In order to ascertain the feasibility of the process and the performance of the resulting devices, we designed a symmetric coupler that consists of an input coupler, a central waveguide section and an output coupler. The cross-sectional variation of the tapers was limited to vertical tapering because of the resolution constraints of the thick resist. Such couplers do not achieve horizontal mode conversion. However this does not limit their applicability, because horizontal mode conversion has been previously demonstrated [15–16]. Furthermore, the tapering geometry was fixed to linear tapers to simplify fabrication, but the developed process can be easily extended to other geometries, such as sinusoidal or quadratic tapers. It should be pointed out that the coupling efficiency is not sacrificed with this choice of geometry, if the taper is sufficiently long . The designed structure is shown in Fig. 2.
Theoretical analysis of symmetric vertical couplers was performed with a 2D beam propagation method (BPM). All simulations were carried out at λ=1.55µm with a 10µm wide Gaussian input beam. The waveguide core, upper cladding and lower cladding materials were taken as Si (n1=3.48), SiO2 (n2=1.5) and air (n3=1), respectively. The input and output facet dimensions were assumed to be h1=10µm, approximately equal to the core diameter of a single mode fiber. Simulations were performed to determine the variation in the coupling efficiency with the taper length (l) of the coupler for the various central waveguide heights (h2), 0.25 and 1µm. The taper length, input facet height and central waveguide height determine the taper angle. The results, summarized in Fig. 3, indicate that coupling efficiency increases with taper length for a given central waveguide height but this increase is not significant for l≥600µm. Therefore, we used a 600µm taper length, which yields greater than 82% efficiency in the design of each of our couplers.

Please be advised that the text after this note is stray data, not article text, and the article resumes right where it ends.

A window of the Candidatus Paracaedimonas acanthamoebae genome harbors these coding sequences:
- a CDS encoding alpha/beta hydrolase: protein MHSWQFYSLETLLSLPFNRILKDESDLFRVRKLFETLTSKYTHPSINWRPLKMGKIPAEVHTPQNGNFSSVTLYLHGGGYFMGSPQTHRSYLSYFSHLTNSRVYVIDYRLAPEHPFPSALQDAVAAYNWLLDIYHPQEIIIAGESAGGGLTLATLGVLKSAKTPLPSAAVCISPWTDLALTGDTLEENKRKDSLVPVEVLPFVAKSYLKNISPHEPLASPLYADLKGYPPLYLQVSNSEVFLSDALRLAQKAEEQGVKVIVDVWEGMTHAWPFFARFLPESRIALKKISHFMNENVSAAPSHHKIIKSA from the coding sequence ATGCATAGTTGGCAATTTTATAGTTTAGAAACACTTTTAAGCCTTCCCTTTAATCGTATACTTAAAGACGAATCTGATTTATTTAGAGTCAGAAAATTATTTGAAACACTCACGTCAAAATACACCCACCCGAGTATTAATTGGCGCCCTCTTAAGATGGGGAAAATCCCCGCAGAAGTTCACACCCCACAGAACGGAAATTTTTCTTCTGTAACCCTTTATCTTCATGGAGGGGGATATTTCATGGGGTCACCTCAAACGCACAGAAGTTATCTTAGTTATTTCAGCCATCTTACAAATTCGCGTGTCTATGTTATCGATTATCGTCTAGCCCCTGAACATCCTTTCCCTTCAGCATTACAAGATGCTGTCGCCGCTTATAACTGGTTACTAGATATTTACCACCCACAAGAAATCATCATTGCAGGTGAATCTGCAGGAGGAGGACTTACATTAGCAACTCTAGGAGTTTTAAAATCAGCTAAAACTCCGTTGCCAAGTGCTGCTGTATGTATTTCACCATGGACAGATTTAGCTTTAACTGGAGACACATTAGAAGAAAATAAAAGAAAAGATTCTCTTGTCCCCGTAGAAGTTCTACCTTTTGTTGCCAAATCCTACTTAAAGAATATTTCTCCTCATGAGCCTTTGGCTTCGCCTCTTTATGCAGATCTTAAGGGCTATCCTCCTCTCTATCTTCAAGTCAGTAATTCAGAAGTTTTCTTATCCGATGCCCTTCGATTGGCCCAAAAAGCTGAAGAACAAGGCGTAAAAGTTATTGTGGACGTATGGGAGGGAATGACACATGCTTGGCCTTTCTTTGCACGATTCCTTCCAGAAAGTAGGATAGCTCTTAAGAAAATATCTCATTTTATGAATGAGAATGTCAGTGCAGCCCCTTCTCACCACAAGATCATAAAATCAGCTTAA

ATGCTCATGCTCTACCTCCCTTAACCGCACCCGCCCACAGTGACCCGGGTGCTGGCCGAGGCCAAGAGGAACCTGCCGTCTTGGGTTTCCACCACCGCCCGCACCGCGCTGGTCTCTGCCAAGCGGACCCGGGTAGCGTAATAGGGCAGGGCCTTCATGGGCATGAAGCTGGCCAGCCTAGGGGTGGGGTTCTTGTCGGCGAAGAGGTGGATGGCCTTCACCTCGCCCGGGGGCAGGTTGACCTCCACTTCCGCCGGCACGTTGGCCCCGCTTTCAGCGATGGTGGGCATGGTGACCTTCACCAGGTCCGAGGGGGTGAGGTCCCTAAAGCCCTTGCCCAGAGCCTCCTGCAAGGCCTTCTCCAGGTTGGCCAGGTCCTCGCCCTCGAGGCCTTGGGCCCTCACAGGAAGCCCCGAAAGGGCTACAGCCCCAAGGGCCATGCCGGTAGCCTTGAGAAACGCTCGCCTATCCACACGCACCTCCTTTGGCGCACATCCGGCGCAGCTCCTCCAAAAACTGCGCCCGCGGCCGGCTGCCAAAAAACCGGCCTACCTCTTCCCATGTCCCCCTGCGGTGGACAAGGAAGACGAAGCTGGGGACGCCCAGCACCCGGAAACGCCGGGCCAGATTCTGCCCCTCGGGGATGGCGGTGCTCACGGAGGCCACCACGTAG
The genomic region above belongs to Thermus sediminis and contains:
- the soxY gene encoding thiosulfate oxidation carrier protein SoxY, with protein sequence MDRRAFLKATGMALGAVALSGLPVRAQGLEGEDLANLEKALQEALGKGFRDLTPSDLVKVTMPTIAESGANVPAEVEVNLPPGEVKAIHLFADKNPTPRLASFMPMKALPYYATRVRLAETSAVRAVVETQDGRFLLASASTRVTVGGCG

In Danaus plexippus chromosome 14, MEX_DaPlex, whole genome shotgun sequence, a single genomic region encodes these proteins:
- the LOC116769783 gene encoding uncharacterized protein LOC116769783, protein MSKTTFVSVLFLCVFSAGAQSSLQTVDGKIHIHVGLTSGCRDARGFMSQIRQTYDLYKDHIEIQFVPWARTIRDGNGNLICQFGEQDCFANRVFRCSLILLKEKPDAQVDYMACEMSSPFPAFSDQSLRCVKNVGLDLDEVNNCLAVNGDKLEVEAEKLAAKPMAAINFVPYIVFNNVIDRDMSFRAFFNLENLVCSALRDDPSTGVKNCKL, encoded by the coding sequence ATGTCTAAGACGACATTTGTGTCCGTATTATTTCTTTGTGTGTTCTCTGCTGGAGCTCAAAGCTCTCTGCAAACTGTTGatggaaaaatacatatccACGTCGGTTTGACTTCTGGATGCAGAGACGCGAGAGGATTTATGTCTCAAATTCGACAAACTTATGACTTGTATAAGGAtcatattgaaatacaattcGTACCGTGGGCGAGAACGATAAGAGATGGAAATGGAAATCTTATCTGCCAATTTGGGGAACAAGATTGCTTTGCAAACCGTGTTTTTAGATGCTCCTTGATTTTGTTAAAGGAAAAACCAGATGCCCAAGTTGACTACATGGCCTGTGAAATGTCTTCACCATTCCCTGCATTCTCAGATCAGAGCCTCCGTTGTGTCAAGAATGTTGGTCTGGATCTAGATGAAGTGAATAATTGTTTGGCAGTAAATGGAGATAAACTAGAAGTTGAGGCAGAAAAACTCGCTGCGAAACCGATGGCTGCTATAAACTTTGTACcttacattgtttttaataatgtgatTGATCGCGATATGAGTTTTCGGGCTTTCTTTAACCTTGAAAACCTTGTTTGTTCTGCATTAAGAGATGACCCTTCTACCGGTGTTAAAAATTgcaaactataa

In fabrication, we employ a high-energy beam sensitive (HEBS)  glass mask with UV grayscale lithography. The desired device profile is encoded as an optical density (OD) profile within the mask, after having determined the resist response to varying UV exposure. To pattern the mask blank with a continuous OD profile, we developed a technique that involves deconvolution of the desired OD profile with an experimentally determined electron beam (e-beam) point spread function [19–20]. This scheme works well for patterning devices, which have smooth profiles such as tapered couplers. We used a Raith 50 e-beam lithography tool at 20kV for patterning the mask employed in the fabrication of the tapered couplers. The optical density map of the patterned mask is shown in Fig. 4, along with an overview of the process. After the HEBS grayscale mask is patterned, a single lithographic step is used to transfer the mask pattern into the photoresist. The profile of the photoresist serves as a grayscale etch mask for pattern transfer into the underlying substrate. For the substrate we used a silicon-on-insulator (SOI) wafer that has a 10µm single-crystal Si device layer and buried 1µm SiO2 supported by a 350µm Si handle wafer. The tapers are patterned in the top 10µm layer and the SiO2 underneath acts as the cladding layer for optical confinement.